Tuesday, April 30, 2013

Creating a logging service using the Microsoft Enterprise Library Logging Application Block

As part of my recent foray into creating various Windows services, I've come across the need for logging (like all serious apps do) and decided to use the Microsoft Enterprise Library Logging Application Block. We used it at a previous company and it got very good reviews from the developers there who used it. Unfortunately, all of the tutorials out there are a bit useless when it comes to doing anything real with the Logging Application Block, like using custom configuration. Fortunately, it was easy enough to figure out how to get customized configuration of logging working just by looking in the assembly and writing some unit tests to experiment.

For my needs, I like to keep all of my configuration as compartmentalized as possible. To that end, I usually end up using .NET Configuration files on a per-assembly basis. Fortunately, this works very well with the Logging Application Block because you can configure logging with arbitrary Configuration files. To get custom logging working easily in Visual Studio, do the following:
  1. Open Visual Studio (I'm using 2010)
  2. Install NuGet from the Extension Manager, if you haven't already.
  3. Install EnterpriseLibrary.Config from the Extension Manager if you haven't already.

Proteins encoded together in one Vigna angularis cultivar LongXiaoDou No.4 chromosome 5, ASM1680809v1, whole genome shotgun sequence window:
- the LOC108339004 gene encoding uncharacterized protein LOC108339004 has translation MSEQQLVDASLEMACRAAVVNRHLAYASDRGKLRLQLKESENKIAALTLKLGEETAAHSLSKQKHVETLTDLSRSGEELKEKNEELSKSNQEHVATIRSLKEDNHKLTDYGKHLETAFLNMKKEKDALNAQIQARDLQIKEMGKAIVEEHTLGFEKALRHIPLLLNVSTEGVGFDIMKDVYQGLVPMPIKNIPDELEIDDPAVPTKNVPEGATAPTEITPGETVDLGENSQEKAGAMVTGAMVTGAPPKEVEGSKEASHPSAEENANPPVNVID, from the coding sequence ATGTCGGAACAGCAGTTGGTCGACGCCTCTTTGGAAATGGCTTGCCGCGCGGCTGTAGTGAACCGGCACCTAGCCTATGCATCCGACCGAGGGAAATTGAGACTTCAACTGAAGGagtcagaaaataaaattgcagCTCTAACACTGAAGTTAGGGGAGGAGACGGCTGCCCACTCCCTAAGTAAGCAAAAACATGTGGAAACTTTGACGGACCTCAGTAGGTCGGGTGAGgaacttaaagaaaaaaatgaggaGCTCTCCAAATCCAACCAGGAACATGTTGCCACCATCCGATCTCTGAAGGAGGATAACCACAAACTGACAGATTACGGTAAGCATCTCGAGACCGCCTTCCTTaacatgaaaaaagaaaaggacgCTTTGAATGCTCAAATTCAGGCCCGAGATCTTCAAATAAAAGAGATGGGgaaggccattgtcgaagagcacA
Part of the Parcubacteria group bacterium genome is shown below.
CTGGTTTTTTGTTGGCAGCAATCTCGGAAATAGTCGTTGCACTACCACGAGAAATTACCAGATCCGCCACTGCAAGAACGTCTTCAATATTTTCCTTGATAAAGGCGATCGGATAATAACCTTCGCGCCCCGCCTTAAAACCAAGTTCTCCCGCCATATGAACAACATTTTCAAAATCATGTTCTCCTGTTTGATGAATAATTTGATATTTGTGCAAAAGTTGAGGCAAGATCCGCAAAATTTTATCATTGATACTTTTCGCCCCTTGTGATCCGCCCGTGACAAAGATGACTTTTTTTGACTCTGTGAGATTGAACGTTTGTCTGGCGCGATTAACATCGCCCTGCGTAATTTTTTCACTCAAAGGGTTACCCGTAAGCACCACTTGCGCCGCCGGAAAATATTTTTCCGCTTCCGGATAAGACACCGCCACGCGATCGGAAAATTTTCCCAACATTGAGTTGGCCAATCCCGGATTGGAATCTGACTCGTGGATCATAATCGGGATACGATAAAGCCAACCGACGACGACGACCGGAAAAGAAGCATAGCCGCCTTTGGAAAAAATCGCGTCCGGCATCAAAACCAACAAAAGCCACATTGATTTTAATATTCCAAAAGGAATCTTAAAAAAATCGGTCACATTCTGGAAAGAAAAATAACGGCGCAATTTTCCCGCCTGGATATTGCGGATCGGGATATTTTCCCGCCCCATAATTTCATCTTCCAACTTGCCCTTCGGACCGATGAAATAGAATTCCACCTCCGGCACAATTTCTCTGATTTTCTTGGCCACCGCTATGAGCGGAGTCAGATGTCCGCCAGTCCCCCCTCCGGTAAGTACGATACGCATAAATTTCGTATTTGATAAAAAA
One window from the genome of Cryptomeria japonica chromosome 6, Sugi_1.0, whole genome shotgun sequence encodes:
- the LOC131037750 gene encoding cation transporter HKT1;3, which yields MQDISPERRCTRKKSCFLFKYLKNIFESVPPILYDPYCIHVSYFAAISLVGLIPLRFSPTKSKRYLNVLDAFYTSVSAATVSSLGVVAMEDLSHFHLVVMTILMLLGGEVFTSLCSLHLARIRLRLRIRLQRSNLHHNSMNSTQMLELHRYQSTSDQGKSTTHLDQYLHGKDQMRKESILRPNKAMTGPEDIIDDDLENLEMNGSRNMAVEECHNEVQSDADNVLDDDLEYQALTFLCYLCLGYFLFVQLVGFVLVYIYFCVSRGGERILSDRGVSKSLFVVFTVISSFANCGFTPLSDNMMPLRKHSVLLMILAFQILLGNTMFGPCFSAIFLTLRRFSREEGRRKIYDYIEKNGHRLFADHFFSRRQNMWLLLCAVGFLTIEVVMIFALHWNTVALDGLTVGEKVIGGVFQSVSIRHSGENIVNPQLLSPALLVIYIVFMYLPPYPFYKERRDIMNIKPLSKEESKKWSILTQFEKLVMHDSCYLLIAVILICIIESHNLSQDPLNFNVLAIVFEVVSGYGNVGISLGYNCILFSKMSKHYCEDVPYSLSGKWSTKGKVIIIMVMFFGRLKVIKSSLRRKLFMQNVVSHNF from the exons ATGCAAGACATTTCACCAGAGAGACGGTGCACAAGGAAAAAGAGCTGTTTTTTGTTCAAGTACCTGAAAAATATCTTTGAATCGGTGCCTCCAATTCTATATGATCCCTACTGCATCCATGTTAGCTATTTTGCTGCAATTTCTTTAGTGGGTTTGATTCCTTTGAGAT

4. Create your solution and project that requires logging.
  5. If your project (web or application) comes with a .config file already (i.e. Web.config or App.config respectively) you can use that, otherwise, you can create an app.config file for the assembly in which you're creating your logging service.
  6. Once you've figured out which app.config (or Web.config) file you're going to be using (i.e. the same assembly where you're placing your logging class, right click on the .config file. You should see an 'Edit configuration file' entry with an orange logo (provided by the add-in installed in Step 3 above).
  7. Follow any other tutorial out there on the internet for configuring the Logging Application Block. (repeating such information here would be redundant and pointless). There's one such article here.
  8. Now that you've got your configuration, create a class to be your logging service wrapper.
  9. Figure out where your application config file is going to end up after your application is built.